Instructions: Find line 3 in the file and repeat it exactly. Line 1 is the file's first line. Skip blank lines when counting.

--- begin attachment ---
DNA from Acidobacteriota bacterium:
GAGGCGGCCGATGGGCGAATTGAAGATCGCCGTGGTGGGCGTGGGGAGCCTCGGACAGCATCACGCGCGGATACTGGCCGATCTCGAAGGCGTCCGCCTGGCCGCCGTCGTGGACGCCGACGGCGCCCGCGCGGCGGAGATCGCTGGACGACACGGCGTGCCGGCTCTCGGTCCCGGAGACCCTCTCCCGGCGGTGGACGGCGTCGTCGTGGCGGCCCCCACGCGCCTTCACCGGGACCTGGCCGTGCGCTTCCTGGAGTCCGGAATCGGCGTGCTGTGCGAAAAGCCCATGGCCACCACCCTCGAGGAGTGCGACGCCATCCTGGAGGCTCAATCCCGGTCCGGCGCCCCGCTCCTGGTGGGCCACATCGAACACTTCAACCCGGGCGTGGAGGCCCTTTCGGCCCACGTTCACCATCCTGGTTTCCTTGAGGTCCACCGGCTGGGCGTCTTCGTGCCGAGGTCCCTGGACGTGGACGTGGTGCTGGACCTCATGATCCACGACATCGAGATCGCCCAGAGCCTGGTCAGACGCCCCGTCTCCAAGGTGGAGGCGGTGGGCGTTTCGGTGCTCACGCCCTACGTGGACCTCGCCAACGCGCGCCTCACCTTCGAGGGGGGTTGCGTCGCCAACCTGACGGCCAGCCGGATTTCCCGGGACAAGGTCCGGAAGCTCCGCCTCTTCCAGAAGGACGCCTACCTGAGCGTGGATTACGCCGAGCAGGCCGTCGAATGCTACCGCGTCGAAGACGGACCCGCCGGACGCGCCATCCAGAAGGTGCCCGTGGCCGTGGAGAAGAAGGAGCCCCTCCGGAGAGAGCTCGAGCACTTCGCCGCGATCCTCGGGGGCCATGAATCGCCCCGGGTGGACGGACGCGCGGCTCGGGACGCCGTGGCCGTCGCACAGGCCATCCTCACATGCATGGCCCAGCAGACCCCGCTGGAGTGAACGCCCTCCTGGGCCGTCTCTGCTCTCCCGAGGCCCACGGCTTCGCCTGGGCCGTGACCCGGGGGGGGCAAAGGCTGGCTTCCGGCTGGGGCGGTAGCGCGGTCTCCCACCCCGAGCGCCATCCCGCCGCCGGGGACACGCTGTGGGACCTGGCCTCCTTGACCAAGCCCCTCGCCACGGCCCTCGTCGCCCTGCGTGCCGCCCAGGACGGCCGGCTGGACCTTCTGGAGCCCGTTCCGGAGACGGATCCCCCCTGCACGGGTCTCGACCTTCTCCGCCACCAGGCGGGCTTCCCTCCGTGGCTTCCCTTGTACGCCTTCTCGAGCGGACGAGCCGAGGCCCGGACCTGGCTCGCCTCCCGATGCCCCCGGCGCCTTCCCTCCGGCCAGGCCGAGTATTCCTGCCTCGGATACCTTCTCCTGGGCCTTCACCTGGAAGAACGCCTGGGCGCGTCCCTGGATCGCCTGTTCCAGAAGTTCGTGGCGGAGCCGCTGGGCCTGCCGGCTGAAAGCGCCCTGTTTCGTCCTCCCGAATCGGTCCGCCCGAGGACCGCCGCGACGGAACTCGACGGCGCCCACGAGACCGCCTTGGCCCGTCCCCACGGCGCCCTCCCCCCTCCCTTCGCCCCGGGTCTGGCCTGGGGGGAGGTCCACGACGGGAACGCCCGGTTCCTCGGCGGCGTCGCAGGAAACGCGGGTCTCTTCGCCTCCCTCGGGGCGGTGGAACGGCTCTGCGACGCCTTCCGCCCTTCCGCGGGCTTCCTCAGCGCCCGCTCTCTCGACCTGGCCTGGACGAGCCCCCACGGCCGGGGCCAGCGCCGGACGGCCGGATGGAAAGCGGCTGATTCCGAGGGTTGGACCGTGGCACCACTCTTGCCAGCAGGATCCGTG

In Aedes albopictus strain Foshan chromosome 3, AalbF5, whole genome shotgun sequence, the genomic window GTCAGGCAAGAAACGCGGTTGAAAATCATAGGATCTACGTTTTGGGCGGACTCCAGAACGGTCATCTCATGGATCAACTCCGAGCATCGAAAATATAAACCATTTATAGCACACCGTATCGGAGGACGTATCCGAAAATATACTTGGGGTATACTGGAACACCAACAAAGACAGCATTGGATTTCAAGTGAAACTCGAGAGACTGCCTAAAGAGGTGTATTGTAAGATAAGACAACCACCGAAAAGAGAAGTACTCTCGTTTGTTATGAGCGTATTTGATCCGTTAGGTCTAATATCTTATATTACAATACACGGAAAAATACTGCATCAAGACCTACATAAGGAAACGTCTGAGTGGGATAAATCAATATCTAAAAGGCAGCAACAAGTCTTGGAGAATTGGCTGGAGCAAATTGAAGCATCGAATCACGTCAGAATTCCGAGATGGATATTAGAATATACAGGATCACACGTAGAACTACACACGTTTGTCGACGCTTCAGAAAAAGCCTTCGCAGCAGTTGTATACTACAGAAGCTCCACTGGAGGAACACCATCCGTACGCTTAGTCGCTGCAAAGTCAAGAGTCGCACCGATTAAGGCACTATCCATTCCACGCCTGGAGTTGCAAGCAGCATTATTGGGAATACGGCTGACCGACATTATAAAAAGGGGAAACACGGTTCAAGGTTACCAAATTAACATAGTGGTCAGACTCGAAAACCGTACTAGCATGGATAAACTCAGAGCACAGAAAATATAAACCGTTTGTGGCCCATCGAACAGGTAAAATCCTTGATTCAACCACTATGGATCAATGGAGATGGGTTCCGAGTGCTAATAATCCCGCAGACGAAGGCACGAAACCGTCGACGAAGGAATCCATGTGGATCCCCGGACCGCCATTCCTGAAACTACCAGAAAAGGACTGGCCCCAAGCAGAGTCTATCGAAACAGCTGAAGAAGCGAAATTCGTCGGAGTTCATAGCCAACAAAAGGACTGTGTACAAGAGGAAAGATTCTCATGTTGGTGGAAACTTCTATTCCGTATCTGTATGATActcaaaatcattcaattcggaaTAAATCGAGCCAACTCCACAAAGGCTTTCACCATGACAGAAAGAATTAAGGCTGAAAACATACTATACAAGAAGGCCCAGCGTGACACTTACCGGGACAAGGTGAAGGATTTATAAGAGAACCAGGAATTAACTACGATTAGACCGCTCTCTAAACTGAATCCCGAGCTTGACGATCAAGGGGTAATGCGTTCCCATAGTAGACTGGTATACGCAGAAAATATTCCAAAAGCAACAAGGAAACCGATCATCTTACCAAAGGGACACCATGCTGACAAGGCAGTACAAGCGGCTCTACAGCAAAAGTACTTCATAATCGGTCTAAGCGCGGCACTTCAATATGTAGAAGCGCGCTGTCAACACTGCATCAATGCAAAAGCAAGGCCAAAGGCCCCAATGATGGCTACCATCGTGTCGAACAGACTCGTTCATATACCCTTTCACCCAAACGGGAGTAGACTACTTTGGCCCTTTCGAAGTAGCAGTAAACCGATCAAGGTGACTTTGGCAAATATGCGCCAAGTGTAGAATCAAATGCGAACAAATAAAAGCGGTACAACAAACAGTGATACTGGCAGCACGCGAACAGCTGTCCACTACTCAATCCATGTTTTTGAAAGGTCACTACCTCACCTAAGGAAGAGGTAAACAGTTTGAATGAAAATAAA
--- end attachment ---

In Aedes albopictus strain Foshan chromosome 3, AalbF5, whole genome shotgun sequence, the genomic window GTCAGGCAAGAAACGCGGTTGAAAATCATAGGATCTACGTTTTGGGCGGACTCCAGAACGGTCATCTCATGGATCAACTCCGAGCATCGAAAATATAAACCATTTATAGCACACCGTATCGGAGGACGTATCCGAAAATATACTTGGGGTATACTGGAACACCAACAAAGACAGCATTGGATTTCAAGTGAAACTCGAGAGACTGCCTAAAGAGGTGTATTGTAAGATAAGACAACCACCGAAAAGAGAAGTACTCTCGTTTGTTATGAGCGTATTTGATCCGTTAGGTCTAATATCTTATATTACAATACACGGAAAAATACTGCATCAAGACCTACATAAGGAAACGTCTGAGTGGGATAAATCAATATCTAAAAGGCAGCAACAAGTCTTGGAGAATTGGCTGGAGCAAATTGAAGCATCGAATCACGTCAGAATTCCGAGATGGATATTAGAATATACAGGATCACACGTAGAACTACACACGTTTGTCGACGCTTCAGAAAAAGCCTTCGCAGCAGTTGTATACTACAGAAGCTCCACTGGAGGAACACCATCCGTACGCTTAGTCGCTGCAAAGTCAAGAGTCGCACCGATTAAGGCACTATCCATTCCACGCCTGGAGTTGCAAGCAGCATTATTGGGAATACGGCTGACCGACATTATAAAAAGGGGAAACACGGTTCAAGGTTACCAAATTAACATAGTGGTCAGACTCGAAAACCGTACTAGCATGGATAAACTCAGAGCACAGAAAATATAAACCGTTTGTGGCCCATCGAACAGGTAAAATCCTTGATTCAACCACTATGGATCAATGGAGATGGGTTCCGAGTGCTAATAATCCCGCAGACGAAGGCACGAAACCGTCGACGAAGGAATCCATGTGGATCCCCGGACCGCCATTCCTGAAACTACCAGAAAAGGACTGGCCCCAAGCAGAGTCTATCGAAACAGCTGAAGAAGCGAAATTCGTCGGAGTTCATAGCCAACAAAAGGACTGTGTACAAGAGGAAAGATTCTCATGTTGGTGGAAACTTCTATTCCGTATCTGTATGATActcaaaatcattcaattcggaaTAAATCGAGCCAACTCCACAAAGGCTTTCACCATGACAGAAAGAATTAAGGCTGAAAACATACTATACAAGAAGGCCCAGCGTGACACTTACCGGGACAAGGTGAAGGATTTATAAGAGAACCAGGAATTAACTACGATTAGACCGCTCTCTAAACTGAATCCCGAGCTTGACGATCAAGGGGTAATGCGTTCCCATAGTAGACTGGTATACGCAGAAAATATTCCAAAAGCAACAAGGAAACCGATCATCTTACCAAAGGGACACCATGCTGACAAGGCAGTACAAGCGGCTCTACAGCAAAAGTACTTCATAATCGGTCTAAGCGCGGCACTTCAATATGTAGAAGCGCGCTGTCAACACTGCATCAATGCAAAAGCAAGGCCAAAGGCCCCAATGATGGCTACCATCGTGTCGAACAGACTCGTTCATATACCCTTTCACCCAAACGGGAGTAGACTACTTTGGCCCTTTCGAAGTAGCAGTAAACCGATCAAGGTGACTTTGGCAAATATGCGCCAAGTGTAGAATCAAATGCGAACAAATAAAAGCGGTACAACAAACAGTGATACTGGCAGCACGCGAACAGCTGTCCACTACTCAATCCATGTTTTTGAAAGGTCACTACCTCACCTAAGGAAGAGGTAAACAGTTTGAATGAAAATAAA